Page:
Emergency contraception: You had unsafe sex. Now what?
Let’s cut to the chase: orgasms are wonderful and the process of achieving them is even more enticing. On some occasions, we are meticulous about how we get our orgasms; being safe and using a hormonal contraceptive in addition to a barrier method. And on some occasions, mistakes happen. We either get caught up in the heat of the moment, or our trusted methods do not work as expected. It happens, and this space is definitely one where no judgement will be cast when it comes to situations such as this.
Often when one of these things happens, we panic. Maybe it was a one night stand with the cute guy we found at the bar, or maybe it was with our long-term partner who equally agrees having a child is not what is best for you and him. Regardless of the circumstances in which unsafe sex happens, the fear of getting pregnant with a child you are not ready for is daunting. But after having unsafe sex, there are ways you can stop a pregnancy from occurring.
This post will highlight the two main ways you can inhibit implantation and possibly a pregnancy if you had unsafe sex. It is important to note that these options do not protect you from sexually transmitted infections (STIs) that can result from unsafe sex, and it is important that if you do find yourself in this position, getting screened for STIs should be something to consider, especially if you do not know the sexual history of your sexual partner.
Emergency contraceptive pill
The first option you can explore to avoid pregnancy after unsafe sex is to get an emergency contraceptive pill. In many countries in Southeast Asia, such as Cambodia, one may require a prescription to get the pill, so keep that in mind when seeking this option. The emergency contraceptive pill is viable up to five days after you have had unsafe sex. This contraceptive option either comes in a two pill pack where you take the second pill 72 hours after the first pill. Other versions of the emergency contraceptive pill come in the form of one pill that can be taken at your earliest convenience within the five-day timeframe.
The emergency contraceptive pill works by either inhibiting ovulation by stopping the release of an egg or preventing the implantation of a fertilized egg in the uterus. However, this is all dependent on where you are in your menstrual cycle. After taking the pill, you could immediately have your periods but this is also dependent on which phase of your menstrual cycle you are in.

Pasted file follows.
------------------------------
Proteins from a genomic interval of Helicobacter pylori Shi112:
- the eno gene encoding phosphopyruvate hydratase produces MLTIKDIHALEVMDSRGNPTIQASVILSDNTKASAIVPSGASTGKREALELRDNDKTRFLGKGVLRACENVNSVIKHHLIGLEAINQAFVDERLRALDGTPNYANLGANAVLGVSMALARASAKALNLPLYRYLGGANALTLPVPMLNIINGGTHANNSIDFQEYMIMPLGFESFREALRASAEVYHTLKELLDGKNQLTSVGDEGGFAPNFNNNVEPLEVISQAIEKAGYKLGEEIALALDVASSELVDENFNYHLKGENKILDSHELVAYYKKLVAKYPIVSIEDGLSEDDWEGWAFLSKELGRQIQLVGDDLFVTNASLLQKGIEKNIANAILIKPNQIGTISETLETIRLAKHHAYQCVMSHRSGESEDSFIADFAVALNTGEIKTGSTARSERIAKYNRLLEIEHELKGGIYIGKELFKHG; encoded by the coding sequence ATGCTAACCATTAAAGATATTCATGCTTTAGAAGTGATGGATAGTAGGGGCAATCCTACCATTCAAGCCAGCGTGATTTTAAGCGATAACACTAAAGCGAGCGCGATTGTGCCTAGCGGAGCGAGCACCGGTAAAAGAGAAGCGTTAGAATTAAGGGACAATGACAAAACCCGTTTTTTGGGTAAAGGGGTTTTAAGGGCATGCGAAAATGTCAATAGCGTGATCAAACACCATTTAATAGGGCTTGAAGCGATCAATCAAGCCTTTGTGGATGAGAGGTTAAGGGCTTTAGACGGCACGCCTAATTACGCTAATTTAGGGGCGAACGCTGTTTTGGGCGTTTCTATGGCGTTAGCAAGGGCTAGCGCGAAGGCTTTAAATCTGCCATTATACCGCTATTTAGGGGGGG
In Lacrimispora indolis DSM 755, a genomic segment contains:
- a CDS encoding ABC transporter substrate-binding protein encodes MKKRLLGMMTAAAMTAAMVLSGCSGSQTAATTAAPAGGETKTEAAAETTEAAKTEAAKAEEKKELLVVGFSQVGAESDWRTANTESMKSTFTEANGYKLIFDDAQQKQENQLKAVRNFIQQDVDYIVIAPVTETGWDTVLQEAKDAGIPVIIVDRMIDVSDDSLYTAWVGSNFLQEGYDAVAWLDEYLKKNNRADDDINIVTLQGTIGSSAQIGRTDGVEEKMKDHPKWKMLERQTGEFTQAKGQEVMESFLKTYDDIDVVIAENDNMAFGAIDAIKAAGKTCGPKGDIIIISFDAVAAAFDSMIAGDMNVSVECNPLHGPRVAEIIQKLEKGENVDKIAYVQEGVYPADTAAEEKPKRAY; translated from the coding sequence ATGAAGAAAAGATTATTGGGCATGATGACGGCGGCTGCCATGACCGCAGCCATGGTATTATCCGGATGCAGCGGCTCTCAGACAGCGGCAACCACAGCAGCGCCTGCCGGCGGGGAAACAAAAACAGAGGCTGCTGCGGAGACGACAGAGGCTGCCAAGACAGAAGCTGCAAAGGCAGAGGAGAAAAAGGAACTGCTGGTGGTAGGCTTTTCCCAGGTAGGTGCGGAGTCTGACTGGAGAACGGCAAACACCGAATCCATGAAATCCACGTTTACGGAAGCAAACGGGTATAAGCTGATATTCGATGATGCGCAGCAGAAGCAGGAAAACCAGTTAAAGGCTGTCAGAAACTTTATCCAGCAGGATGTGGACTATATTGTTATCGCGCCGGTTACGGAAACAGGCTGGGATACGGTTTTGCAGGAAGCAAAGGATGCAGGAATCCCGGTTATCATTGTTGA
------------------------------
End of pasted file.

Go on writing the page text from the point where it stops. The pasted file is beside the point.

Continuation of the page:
It is important to note that the emergency contraceptive pill often comes with weight limits that are not explicitly detailed on the packet. Should you worry about your weight having an impact on the efficacy of the pill, consult with your doctor to get more information about your options.
As a contraceptive option that has minimal side effects, emergency contraceptive pill can be used numerous times in one’s lifetime, but it is advised to use a long term contraceptive method if you not looking to conceive anytime soon.
Your second option should you find yourself in this predicament is to get an IUD. This method is actually more effective than the emergency contraceptive pill, but because it requires an appointment for insertion, it can be less accessible.
The IUD either comes in a hormonal form whereby a constant flow of hormones are released into your bloodstream, or as a non-hormonal option that relies on small doses of copper being released, which in turn inhibits implantation from taking place.
If the IUD is inserted within five days of having unsafe sex, it is able to stop the flow of sperm and restricts its ability to find an egg to implant. This in turn means that you will not get pregnant. The great thing about this option is that it kills two birds with one stone. Not only does it serve as a means of emergency contraception, but it also gives you long term protection from any future mishaps that could occur, and rid you of the responsibility to always remember to use a contraceptive to stop unplanned pregnancies.
Just a reminder though, this contraceptive option also does not protect against STIs and if you have multiple sexual partners or are unsure of the sexual history of your sexual partner, it is advised to use another contraceptive option, such as an external or internal condom.
I hope this has helped in informing you about what you can do if you have unsafe sex and don’t want to get pregnant.
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About the author: Marie-Simone Kadurira is a Reproductive Health consultant in Southern Africa. She is also the founder of Vasikana Vedu. It is a not for profit organisation which combats period poverty in the region.